The Secret Heart of Serendipity

Bromeliad

I made a delightful discovery today.

While walking down the sideway of our apartment building, I spied a bromeliad with what appeared to be a bloom within a bloom, one I don’t recall having seen flower before. It reminded me of the power of serendipity to change my day, change the way I perceive things.

I’ve been planting this side garden of varigated pearl gingers with an understory of bromeliads given by family and friends when they were dividing their own. The project has been a huge success, beautifying the sideway garden with plants flourishing in a position they obviously like.

As I crouched down to examine, then photograph the tiny flower emerging from within the plant’s bright pink throat, I thought how easily I might have missed it. But that’s what serendipity is isn’t it? Being in the right place at the right time to experience something fortuitous. Or is it something more? Something less random?

Now as I ponder the notion of serendipity, I can see how individual and personalised it can be. Had I not made a conscious choice to be aware of my natural surroundings, to experience them with intentional wonder and gratitude, I might have missed out. Just as I must have missed out in the past when I’ve been less mindful. Those times of overwhelm I’ve encountered because of disturbing events in the news or due to personal stressors.

In the same way I’ve nurtured the bromeliads, I want to consciously nurture more opportunities for serendipitous experiences. I’m going to open myself to, and expect fortuitous possibilities, and recognise them when they present. A serendipitous encounter is like breathing a long sigh after holding one’s breath for too long.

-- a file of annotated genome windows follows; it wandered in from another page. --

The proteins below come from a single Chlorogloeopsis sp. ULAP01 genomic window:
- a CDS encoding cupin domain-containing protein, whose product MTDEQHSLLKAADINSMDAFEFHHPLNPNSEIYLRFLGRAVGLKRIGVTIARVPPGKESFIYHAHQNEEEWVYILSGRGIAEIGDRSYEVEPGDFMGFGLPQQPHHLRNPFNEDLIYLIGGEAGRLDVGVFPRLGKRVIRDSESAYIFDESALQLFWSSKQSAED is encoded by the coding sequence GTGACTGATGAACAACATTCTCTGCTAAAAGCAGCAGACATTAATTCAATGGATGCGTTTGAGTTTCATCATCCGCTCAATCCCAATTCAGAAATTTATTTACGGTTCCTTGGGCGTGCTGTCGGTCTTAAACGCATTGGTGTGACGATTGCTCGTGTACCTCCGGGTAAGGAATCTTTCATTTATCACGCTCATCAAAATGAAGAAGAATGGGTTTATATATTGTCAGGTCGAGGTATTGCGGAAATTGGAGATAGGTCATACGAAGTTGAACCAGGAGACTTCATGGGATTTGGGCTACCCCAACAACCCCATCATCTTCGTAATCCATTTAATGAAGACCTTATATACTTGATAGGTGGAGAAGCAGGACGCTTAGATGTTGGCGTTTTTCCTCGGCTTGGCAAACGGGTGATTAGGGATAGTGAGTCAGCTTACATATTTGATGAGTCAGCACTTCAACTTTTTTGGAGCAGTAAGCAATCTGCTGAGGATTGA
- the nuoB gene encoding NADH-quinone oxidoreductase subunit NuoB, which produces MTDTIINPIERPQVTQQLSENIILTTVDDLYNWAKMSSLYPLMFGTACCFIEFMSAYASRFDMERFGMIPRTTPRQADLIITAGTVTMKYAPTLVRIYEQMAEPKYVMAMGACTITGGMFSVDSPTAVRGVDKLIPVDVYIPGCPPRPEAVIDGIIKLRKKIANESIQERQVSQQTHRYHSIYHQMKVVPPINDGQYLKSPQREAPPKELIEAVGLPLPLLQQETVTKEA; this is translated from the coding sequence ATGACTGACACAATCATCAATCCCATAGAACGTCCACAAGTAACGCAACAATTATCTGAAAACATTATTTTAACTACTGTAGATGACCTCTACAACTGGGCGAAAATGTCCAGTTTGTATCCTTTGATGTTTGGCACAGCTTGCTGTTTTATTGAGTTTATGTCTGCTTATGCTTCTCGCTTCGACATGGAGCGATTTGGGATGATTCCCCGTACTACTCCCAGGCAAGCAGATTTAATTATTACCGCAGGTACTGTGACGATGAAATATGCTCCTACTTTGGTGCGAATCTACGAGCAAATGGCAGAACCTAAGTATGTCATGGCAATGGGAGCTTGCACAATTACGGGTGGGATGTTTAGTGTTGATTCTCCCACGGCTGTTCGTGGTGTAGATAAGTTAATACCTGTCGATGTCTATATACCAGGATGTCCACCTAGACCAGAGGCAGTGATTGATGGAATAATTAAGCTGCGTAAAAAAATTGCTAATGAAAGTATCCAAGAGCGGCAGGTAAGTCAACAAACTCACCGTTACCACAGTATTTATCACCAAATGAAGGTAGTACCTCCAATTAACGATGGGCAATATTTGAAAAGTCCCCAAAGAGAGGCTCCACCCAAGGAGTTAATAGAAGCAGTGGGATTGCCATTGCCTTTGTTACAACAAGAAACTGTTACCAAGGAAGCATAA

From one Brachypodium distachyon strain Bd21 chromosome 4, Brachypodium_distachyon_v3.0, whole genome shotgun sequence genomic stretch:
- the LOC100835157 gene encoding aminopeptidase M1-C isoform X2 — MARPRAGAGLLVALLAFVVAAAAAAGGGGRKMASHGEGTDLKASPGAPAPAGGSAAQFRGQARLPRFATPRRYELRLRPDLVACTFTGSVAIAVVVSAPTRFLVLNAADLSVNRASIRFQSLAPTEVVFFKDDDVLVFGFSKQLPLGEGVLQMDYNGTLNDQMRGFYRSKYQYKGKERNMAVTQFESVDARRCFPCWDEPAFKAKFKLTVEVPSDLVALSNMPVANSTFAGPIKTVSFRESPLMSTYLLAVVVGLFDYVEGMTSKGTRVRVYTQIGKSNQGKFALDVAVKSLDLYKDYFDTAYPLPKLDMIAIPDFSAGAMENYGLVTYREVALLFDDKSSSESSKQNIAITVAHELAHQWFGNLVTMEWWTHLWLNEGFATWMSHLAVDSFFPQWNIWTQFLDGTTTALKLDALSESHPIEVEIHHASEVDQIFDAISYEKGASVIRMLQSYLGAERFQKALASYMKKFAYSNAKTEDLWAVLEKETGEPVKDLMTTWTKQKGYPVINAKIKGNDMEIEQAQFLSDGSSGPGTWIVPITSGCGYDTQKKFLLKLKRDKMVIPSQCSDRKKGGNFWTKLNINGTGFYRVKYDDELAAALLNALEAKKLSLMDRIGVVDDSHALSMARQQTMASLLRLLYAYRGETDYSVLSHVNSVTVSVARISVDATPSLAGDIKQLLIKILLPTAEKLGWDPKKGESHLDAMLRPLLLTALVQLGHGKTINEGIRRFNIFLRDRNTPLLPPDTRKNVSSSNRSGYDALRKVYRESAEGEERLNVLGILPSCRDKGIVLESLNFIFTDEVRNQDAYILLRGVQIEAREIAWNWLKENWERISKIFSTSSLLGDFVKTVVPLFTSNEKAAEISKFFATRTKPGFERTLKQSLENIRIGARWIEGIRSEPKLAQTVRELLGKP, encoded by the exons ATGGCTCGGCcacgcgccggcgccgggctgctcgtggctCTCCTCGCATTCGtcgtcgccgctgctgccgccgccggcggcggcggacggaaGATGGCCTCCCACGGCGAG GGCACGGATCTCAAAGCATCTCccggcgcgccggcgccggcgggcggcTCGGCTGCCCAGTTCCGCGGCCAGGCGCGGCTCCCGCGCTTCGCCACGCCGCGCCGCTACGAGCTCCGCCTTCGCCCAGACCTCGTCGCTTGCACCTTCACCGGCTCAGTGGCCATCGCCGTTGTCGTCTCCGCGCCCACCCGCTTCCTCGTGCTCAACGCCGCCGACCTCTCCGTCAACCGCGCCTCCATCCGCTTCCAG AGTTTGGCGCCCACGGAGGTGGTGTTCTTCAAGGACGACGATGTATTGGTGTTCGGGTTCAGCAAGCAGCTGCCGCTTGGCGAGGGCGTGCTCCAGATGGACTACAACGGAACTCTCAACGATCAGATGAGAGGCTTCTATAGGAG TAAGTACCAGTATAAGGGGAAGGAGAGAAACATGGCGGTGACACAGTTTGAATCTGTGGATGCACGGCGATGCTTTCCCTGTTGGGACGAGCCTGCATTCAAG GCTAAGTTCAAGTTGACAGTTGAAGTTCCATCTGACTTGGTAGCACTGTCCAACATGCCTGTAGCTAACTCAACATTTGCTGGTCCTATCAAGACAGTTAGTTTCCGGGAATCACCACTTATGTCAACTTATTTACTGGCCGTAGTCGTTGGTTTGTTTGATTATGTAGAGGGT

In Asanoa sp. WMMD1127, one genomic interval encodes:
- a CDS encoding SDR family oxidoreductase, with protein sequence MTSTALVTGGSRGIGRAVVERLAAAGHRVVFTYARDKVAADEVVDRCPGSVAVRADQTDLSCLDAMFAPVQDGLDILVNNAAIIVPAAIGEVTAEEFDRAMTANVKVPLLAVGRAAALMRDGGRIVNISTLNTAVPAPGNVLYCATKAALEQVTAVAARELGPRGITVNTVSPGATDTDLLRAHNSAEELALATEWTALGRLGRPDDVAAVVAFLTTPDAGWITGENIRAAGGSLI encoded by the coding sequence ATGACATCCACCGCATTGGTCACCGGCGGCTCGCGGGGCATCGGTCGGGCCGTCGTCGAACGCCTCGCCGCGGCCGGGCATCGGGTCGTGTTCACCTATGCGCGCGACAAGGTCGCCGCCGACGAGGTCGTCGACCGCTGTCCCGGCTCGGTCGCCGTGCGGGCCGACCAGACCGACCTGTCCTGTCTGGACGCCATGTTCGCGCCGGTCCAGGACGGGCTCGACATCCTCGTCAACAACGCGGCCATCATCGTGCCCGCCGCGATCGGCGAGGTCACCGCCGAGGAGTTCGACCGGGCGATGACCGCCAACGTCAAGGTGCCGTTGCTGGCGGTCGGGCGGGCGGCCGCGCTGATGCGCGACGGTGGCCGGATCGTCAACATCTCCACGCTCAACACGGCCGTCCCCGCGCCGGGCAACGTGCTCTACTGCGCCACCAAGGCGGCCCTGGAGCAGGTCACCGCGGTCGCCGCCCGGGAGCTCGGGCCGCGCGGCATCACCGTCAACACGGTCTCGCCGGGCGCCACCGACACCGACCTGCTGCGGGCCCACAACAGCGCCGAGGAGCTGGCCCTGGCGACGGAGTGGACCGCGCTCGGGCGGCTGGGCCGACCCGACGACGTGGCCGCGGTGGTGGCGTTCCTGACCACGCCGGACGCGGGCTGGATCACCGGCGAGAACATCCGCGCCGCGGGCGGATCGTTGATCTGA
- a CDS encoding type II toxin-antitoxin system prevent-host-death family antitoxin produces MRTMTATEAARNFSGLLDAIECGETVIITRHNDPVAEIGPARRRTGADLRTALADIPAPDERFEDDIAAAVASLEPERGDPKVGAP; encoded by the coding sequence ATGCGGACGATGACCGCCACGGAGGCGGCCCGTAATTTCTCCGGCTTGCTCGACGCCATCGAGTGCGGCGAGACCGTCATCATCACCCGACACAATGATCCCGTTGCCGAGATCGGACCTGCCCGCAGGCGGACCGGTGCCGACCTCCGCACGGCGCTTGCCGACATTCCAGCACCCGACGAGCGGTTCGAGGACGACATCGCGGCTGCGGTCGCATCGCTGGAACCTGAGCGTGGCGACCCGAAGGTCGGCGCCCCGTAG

Sometimes serendipity is just intention unmasked.

Elizabeth Berg, The Year of Pleasures

To all my friends in the USA, I am thinking of you today and in the long days ahead.

23 responses to “The Secret Heart of Serendipity

  1. Thank you, Robin, for your serendipity thoughts and word images, something I’ve been working on this week. We’re still waiting for all the votes to be counted and tabulated up here, keeping calmly busy as though on an ordinary day in fall. Biden keeps exhibiting his own sense of serendipity via news outlets and Facebook while the other side . . . well, never mind. Now, I am intentionally breathing a long sigh after holding my own breath too long during this contentious Pandemic year. This, too, shall pass!

    Liked by 1 person

    • Dear Jo, take comfort in your beautiful garden and your research. Keeping calmly busy is good advice for us all. When I find myself dwelling too long on the negatives I will remember your advice. We are heading into summer here and the weather is getting hotter. Restrictions are being relaxed and we are grateful for a return to normal, albeit a ‘new normal’. My garden provides much joy and solace. I wish the same for you, especially in the coming weeks. Stay well.

      Liked by 1 person

  2. Such a beautiful post, Robyn! ❤ Our experiences in the world are colored every day by the things we happen to focus on, and that can help us get through the troubling periods. It's certainly kept me sane, while managing all the stress of living in the US! 🙂 It is always a pleasure reading your posts! Stay safe.

    Liked by 1 person

    • Dear Jude, how kind of you to enquire. I have felt so despondent, with the state of our world , like so many others. So disappointed in our government’s handling of the current crisis and the larger climate emergency. I have not been writing posts as a consequence. But I’m grateful to be well despite regular lockdowns. I have some family close by so not entirely on my own.
      I wonder how you’re coping? What your situation is? I hope you’re as well as you can be. Kind regards,
      Robyn

      Liked by 1 person

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